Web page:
Data reflects a sample of the ethical issues surveyed from Figure 1 of the study.

Bioethicists seek to improve areas of science, medicine, and public health ranging from end-of-life care to the impacts of artificial intelligence, with an eye to justice and other moral and ethical principles. Positioned to analyze complex ethical issues and tensions with expertise drawn from the natural sciences, social sciences, and the humanities, they exert a critical influence on health care practice and policy.

To better understand the views of bioethicists on ethical issues in health, and how those views relate to their demographics, Senior Fellow Emily Largent, PhD, RN and colleagues conducted a survey of 824 American bioethicists. They found that on many issues the bioethicists’ views vary and do not reflect those of the U.S. public. Bioethicists, for example, are more likely to think abortion is ethically permissible and less likely to support payments for organ donors. While for issues like paying blood donors and supporting medical aid in dying, bioethicists are more divided.

The chart above highlights bioethicists’ perspectives on eight crucial issues that health care providers and policymakers grapple with.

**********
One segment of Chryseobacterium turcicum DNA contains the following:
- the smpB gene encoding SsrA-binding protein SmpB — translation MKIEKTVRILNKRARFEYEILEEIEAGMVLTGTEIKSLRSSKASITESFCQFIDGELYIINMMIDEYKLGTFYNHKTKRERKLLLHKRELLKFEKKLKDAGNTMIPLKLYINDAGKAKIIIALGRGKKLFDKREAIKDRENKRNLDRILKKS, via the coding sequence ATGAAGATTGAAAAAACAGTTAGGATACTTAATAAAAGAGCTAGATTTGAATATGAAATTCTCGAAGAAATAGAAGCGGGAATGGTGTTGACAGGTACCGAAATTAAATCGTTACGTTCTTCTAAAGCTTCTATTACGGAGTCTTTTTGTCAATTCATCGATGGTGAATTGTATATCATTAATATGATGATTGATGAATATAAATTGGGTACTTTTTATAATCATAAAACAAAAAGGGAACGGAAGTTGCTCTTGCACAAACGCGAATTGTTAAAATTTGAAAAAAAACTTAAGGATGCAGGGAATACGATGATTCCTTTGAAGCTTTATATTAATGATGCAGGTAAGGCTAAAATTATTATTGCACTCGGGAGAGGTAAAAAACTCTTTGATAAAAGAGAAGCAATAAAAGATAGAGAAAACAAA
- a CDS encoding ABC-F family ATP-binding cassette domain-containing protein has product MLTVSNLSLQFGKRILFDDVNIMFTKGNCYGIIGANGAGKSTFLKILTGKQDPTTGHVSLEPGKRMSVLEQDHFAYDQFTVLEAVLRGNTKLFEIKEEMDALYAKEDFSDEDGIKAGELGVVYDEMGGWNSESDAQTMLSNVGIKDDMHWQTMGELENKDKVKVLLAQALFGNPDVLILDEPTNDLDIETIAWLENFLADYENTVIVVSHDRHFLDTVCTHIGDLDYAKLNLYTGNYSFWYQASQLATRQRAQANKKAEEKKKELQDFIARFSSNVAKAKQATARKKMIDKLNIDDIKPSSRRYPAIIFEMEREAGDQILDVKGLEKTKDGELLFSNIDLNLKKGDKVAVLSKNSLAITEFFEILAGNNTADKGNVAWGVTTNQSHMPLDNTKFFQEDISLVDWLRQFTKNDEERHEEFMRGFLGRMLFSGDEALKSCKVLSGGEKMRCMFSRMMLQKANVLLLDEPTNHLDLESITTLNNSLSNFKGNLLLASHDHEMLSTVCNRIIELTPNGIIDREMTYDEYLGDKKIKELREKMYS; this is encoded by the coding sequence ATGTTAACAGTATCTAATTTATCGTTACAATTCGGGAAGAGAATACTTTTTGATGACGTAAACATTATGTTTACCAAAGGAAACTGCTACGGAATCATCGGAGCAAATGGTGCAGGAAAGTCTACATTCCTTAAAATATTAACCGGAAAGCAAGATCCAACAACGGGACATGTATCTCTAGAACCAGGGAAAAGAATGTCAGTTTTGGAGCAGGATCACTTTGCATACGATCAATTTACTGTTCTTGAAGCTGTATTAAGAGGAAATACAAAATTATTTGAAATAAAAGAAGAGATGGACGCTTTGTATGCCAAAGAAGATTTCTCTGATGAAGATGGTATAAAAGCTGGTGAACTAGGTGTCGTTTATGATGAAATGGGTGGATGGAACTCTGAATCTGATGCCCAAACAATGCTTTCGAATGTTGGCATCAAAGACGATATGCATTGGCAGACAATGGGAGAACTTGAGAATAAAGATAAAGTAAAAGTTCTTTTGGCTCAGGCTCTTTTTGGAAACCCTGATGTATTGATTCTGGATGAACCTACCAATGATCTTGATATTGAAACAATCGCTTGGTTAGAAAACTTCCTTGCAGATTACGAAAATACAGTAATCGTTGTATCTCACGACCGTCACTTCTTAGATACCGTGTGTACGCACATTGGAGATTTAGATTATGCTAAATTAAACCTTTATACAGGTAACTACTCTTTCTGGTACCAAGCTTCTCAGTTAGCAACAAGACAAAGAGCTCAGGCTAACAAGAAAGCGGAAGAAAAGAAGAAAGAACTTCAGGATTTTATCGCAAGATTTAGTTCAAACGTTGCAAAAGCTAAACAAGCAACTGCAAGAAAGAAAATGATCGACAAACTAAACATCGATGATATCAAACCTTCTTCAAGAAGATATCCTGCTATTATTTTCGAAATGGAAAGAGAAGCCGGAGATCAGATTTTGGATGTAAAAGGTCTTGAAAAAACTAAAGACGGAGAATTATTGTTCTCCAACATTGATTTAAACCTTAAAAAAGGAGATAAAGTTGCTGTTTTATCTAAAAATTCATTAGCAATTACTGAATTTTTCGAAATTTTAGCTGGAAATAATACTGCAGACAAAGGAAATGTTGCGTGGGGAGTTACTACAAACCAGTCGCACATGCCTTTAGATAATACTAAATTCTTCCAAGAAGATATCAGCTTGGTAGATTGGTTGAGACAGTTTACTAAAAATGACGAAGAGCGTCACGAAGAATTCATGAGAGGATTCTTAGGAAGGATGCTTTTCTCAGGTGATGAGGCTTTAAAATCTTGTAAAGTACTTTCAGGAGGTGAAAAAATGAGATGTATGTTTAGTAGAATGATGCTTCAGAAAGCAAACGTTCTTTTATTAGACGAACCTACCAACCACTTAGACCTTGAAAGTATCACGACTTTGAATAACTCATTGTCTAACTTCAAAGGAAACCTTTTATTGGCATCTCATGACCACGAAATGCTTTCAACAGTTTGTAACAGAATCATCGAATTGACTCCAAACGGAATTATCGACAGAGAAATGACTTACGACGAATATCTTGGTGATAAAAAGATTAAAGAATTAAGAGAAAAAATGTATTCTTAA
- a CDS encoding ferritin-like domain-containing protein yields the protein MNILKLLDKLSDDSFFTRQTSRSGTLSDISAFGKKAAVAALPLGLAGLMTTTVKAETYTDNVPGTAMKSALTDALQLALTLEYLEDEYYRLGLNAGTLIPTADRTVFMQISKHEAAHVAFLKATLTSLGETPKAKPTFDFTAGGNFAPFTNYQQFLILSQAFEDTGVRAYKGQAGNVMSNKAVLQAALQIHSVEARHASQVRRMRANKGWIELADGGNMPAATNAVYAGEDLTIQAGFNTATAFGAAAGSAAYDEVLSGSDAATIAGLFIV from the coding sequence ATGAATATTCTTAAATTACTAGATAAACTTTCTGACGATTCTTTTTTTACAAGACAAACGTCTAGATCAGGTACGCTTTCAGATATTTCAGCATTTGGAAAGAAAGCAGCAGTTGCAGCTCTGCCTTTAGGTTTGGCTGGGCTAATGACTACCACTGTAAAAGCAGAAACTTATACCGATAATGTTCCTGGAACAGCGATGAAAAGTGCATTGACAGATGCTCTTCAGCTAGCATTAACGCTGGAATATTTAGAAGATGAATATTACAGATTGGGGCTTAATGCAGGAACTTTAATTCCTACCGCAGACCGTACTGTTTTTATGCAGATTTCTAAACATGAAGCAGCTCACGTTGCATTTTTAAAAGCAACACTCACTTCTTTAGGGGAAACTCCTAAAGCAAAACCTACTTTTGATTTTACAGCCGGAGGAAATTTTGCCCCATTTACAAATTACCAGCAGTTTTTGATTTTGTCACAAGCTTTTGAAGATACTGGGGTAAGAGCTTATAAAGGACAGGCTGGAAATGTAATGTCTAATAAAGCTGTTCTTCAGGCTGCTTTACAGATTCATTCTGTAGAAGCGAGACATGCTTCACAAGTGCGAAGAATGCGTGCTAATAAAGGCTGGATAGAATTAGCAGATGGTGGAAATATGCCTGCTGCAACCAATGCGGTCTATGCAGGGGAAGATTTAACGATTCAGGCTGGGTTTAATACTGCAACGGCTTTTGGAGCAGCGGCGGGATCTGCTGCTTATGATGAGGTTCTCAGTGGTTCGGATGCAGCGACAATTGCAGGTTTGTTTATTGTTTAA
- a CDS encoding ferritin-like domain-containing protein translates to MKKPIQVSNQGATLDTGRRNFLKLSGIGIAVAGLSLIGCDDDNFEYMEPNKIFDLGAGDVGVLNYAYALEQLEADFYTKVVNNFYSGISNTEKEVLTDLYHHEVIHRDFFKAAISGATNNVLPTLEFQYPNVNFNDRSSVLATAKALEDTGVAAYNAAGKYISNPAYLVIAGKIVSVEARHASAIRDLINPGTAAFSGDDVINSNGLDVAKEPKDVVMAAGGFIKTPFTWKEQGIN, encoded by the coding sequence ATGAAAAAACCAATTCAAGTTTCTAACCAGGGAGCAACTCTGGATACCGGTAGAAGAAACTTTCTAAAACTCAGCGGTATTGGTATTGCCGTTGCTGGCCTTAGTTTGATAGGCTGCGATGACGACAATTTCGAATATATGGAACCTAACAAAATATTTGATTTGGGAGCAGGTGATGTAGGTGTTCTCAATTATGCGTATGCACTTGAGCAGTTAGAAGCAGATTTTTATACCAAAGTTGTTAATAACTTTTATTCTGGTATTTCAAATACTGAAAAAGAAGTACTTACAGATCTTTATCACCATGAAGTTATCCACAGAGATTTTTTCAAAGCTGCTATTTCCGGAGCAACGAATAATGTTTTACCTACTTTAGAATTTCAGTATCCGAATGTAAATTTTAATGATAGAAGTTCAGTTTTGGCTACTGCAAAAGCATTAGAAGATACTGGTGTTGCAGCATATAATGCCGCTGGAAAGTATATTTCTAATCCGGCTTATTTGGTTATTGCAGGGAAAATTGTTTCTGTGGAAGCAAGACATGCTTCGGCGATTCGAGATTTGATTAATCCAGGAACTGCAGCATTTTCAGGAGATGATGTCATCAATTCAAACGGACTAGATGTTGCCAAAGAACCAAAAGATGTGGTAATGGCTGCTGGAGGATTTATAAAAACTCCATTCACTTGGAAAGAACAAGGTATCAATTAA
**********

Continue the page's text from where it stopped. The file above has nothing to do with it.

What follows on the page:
To put the survey results in the context of identity, course of education, political leanings, and religious affiliation, the researchers also examined participants’ demographics. They found that the field of bioethics is less diverse than the U.S. population and less integrated even than other academic disciplines, indicating more work is needed to create an inclusive field for the future.

See the full study to learn more.

The study, “Bioethicists Today: Results of the Views in Bioethics Survey,” was published in The American Journal of Bioethics on May 6, 2024. Authors include Leah Pierson, Sophie Gibert, Leila Orszag, Haley K. Sullivan, Rachel Yuexin Fei, Govind Persad, and Emily A. Largent.


Miles Meline

Miles Meline, MBE

Policy Coordinator

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